his is the News in Brief from the United Nations.
‘Very high’ risk of Guinea’s Ebola outbreak spreading: WHO
The UN World Health Organization (WHO) said on Thursday that there’s a “very high” risk of the Ebola virus spreading in Guinea, after an outbreak was announced last Sunday.
In an update, WHO said that its concern was based on the “unknown size, duration and origin of the outbreak”.
It has led to five deaths so far, in the southern region of Nzerekore, which borders Sierra Leone, Liberia and Cote d’Ivoire.
The first confirmed victim was a nurse from rural Gouecke health centre, who was initially diagnosed with typhoid and then malaria.
While her known contacts include a traditional healer and their family, there are potentially a large number of others -- and “limited capacity to respond”, cautioned the UN agency.
Guinea was one of the three most-affected countries in the 2014–2016 West Africa Ebola outbreak which was the largest since the virus was first discovered in 1976.
Call to end instrumentalization of aid for Syrians after 10 years of war: Commission of Inquiry report
To Syria now, and after 10 years of conflict, a new call for justice for victims of the civil war and their families – and an end to the “instrumentalization” of lifesaving aid.
In their latest report, Human Rights Council-appointed investigators said that the conflict, which has likely killed hundreds of thousands and displaced millions, had left no Syrian family “unscathed”.
“Cities have been reduced to rubble, and a constellation of armed actors continue to prey on the population”, the Commission of Inquiry said in a statement.
In an appeal to “put Syrians first...finally”, Commission chair Paolo Pinheiro urged the international community to “expend every effort to support a peaceful, negotiated resolution to the conflict…for all her people”.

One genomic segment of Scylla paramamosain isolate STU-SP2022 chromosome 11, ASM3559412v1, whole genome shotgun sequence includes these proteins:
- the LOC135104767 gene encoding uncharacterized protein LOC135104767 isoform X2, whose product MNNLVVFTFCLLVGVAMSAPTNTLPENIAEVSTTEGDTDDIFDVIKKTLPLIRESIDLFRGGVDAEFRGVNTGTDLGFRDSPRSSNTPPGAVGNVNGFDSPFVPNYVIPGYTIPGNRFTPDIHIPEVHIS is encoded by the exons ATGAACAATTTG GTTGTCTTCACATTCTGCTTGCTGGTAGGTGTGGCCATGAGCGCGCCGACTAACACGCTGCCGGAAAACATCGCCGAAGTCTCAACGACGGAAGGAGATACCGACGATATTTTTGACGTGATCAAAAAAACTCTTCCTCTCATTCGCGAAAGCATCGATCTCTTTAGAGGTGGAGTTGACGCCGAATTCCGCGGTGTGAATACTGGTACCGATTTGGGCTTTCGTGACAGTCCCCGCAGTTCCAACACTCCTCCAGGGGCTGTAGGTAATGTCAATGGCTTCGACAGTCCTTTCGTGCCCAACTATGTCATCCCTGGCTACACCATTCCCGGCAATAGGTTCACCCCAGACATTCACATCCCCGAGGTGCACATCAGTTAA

Echoing the need for urgent action, Commissioner Karen Koning AbuZayd said that it was “unconscionable” that aid has been “consistently delayed, denied, and instrumentalized”.
“Despite the clear and consistent needs of so many Syrians, as well as Palestinian and other refugees, there are basic human rights and humanitarian needs – food, water, health care, and education – that must be met regardless of which group controls a given territory.”
UN chief condemns attack on school in Nigeria
UN chief António Guterres has strongly condemned a new attack on a boarding school in central Nigeria, in which one student died and several others were abducted.
In the middle of the night, unidentified gunmen stormed the Government Science College Kagara, in Niger state, leaving many students unaccounted for, according to reports.
In a statement on Wednesday, Mr. Guterres called all attacks on schools and other educational facilities “abhorrent”; he urged the authorities to “spare no efforts” in rescuing the victims and holding to account those responsible.
Two months ago, more than 300 students were abducted in a similar attack on a school in Kankara, in northern Katsina state. The students abducted in that attack have since been released.
Daniel Johnson, UN News.